High Court Hearing on Guyana’s Cross Dressing Law Adjourned to June 4

Joint Press Release from the Society Against Sexual Orientation Discrimination (SASOD)
and the Faculty of  Law University of the West Indies Rights Advocacy Project (U-RAP)
High Court Hearing on Guyana’s Cross-dressing Law Adjourned to June 4
On Friday 10th May, 2013, Guyana’s Chief Justice Ian Chang heard arguments in a constitutional challenge to Guyana’s nineteenth century cross-dressing law. The applicants are Quincy McEwan, Seon Clarke, Joseph Fraser, Seyon Persaud and the Society Against Sexual Orientation Discrimination (SASOD). The Faculty of Law University of the West Indies Rights Advocacy Project (U-RAP) is coordinating litigation in this case. The matter raises key questions about how the random application of outdated laws can increase the vulnerability of poor and powerless people to others’ prejudices. U-RAP argued that the law is unconstitutional because it violates fundamental rights to equality and non-discrimination.
The case of McEwan, Clarke, Fraser, Persaud and SASOD v. Attorney General was initiated four years ago following the February 2009 conviction and fine of seven individuals for violating section 153 (1) (xlvii) of the Summary Jurisdiction (Offences) Act. The 1893 law makes it a criminal offence for men to wear female attire and for women to wear male attire “in any public way or public place, for any improper purpose.” Other activities criminalised in section 153(1) are: grooming an animal in a public place; placing goods in a public way in town; beating a mat in a public way; flying a kite in the city; loitering around a shop and hauling timber in a public way.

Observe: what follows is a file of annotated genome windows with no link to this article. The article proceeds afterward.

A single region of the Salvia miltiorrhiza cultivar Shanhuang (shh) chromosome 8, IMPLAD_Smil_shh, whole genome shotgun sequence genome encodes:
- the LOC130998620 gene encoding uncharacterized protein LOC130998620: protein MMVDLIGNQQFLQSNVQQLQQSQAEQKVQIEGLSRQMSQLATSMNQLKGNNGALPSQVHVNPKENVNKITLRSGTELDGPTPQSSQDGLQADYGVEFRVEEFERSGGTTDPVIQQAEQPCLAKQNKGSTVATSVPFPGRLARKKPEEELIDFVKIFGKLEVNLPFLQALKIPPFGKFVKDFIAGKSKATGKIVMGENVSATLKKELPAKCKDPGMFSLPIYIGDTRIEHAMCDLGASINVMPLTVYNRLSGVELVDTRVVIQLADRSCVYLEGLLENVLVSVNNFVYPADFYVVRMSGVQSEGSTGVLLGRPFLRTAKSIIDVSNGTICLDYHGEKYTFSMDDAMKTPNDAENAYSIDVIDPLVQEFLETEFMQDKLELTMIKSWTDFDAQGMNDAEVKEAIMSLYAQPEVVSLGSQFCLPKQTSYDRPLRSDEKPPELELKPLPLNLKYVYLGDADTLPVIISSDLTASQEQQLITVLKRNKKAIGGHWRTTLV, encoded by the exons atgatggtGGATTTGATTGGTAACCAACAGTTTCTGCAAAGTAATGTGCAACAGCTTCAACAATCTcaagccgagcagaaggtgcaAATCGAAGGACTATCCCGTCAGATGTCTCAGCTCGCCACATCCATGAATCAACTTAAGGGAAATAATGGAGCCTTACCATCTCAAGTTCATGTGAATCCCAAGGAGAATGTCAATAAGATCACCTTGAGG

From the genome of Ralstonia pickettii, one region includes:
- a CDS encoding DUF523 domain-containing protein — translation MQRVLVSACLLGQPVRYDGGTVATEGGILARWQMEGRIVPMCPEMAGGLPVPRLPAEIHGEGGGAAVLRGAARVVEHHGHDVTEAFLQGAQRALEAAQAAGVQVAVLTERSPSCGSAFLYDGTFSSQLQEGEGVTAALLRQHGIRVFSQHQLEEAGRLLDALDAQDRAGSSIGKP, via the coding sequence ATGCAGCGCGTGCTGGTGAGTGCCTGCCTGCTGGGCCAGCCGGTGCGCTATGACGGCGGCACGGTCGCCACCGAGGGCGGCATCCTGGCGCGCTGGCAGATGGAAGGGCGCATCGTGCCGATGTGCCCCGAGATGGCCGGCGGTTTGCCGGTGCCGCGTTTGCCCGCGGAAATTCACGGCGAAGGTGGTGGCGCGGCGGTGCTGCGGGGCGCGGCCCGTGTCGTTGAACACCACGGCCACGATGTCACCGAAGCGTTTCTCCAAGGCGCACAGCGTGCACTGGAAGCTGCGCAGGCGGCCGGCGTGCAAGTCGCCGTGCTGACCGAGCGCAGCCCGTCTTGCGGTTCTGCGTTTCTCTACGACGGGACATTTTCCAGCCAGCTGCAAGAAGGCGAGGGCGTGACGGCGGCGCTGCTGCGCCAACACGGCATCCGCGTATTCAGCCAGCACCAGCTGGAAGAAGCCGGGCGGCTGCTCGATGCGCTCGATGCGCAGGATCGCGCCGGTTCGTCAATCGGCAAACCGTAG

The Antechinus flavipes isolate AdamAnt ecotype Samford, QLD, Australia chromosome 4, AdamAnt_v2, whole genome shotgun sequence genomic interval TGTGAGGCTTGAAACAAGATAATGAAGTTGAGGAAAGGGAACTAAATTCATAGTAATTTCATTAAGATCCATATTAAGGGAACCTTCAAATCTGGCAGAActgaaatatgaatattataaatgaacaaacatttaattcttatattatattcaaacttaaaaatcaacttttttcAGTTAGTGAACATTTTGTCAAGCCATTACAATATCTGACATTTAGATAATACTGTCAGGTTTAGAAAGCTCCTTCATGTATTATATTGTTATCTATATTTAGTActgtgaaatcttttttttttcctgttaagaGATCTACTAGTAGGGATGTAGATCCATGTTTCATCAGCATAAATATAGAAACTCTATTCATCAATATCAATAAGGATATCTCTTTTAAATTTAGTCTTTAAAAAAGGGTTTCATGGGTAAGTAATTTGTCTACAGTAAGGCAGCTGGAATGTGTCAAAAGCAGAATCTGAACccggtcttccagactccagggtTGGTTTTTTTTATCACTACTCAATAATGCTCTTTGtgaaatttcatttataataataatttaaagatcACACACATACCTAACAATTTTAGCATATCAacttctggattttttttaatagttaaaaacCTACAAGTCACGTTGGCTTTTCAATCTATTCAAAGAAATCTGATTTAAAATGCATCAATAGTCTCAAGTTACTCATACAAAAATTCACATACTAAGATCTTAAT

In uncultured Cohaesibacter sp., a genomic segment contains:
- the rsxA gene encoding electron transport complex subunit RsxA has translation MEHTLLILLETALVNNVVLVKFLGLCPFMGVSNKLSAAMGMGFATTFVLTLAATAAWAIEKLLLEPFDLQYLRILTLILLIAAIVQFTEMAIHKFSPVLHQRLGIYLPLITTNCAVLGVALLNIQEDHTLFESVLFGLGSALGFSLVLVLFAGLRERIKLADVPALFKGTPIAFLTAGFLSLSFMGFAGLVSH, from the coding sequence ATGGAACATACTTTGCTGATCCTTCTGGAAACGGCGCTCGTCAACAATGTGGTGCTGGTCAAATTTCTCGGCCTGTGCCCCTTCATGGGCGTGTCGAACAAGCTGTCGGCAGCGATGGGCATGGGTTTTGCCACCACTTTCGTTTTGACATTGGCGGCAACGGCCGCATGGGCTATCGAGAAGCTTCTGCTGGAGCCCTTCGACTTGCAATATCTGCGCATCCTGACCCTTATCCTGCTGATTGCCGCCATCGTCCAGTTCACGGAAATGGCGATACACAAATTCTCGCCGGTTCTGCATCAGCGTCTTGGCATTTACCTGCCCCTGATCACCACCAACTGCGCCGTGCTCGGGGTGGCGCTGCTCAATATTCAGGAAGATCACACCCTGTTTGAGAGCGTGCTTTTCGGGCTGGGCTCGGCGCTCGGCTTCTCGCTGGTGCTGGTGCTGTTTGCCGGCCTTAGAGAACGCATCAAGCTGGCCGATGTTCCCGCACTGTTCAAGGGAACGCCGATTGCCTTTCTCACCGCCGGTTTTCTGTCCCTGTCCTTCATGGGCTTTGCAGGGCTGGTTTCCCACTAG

U-RAP co-founder, and public law lecturer at the University of the West Indies, St. Augustine, Dr. Arif Bulkan explained that this colonial law was part of repressive penal regimes instituted in the second half of the nineteenth century throughout the Caribbean to severely constrain the lives and actions of recent freed Africans and the newly arrived indentured servants. Bulkan notes that “despite the discriminatory aspects of these colonial laws, and their low regard for the majority colonial populations, vagrancy laws like section 153(1) have been kept in effect long after independence.” He adds that “the law is plainly at odds with the ethos and provisions of the Guyana Constitution which states that it is committed to 'eliminating every form of discrimination.'”
Seon Clarke, litigant in the case questioned on Friday, “How can we still have these laws today? They are used to harass a particular set of Guyanese and it is not right. All the lawyers in court today, were in gowns that looked very much like dresses, shouldn’t they be charged too?”
Seyon Persaud, litigant in the case, added that the general attitude of the community is still very discriminatory and violent. This makes it extremely difficult to access employment, health care and to simply live. “I am Guyanese too and deserve to do all these rights like everybody else,” said Persaud.